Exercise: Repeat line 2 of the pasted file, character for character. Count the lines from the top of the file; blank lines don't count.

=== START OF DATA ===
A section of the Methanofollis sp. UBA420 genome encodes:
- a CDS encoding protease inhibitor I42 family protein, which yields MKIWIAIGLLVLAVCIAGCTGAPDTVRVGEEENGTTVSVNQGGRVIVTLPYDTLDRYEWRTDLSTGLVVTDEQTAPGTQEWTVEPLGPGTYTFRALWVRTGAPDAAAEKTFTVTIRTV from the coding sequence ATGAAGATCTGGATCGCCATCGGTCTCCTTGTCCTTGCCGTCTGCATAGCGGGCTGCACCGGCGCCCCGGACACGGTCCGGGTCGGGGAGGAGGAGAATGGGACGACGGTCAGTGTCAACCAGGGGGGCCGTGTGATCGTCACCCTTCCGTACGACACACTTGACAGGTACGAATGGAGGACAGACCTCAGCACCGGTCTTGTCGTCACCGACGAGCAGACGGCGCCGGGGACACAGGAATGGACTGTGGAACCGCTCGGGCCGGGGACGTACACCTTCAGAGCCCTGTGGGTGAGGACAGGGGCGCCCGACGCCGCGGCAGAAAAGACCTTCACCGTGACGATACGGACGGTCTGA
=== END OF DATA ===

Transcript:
- a CDS encoding protease inhibitor I42 family protein, which yields MKIWIAIGLLVLAVCIAGCTGAPDTVRVGEEENGTTVSVNQGGRVIVTLPYDTLDRYEWRTDLSTGLVVTDEQTAPGTQEWTVEPLGPGTYTFRALWVRTGAPDAAAEKTFTVTIRTV from the coding sequence ATGAAGATCTGGATCGCCATCGGTCTCCTTGTCCTTGCCGTCTGCATAGCGGGCTGCACCGGCGCCCCGGACACGGTCCGGGTCGGGGAGGAGGAGAATGGGACGACGGTCAGTGTCAACCAGGGGGGCCGTGTGATCGTCACCCTTCCGTACGACACACTTGACAGGTACGAATGGAGGACAGACCTCAGCACCGGTCTTGTCGTCACCGACGAGCAGACGGCGCCGGGGACACAGGAATGGACTGTGGAACCGCTCGGGCCGGGGACGTACACCTTCAGAGCCCTGTGGGTGAGGACAGGGGCGCCCGACGCCGCGGCAGAAAAGACCTTCACCGTGACGATACGGACGGTCTGA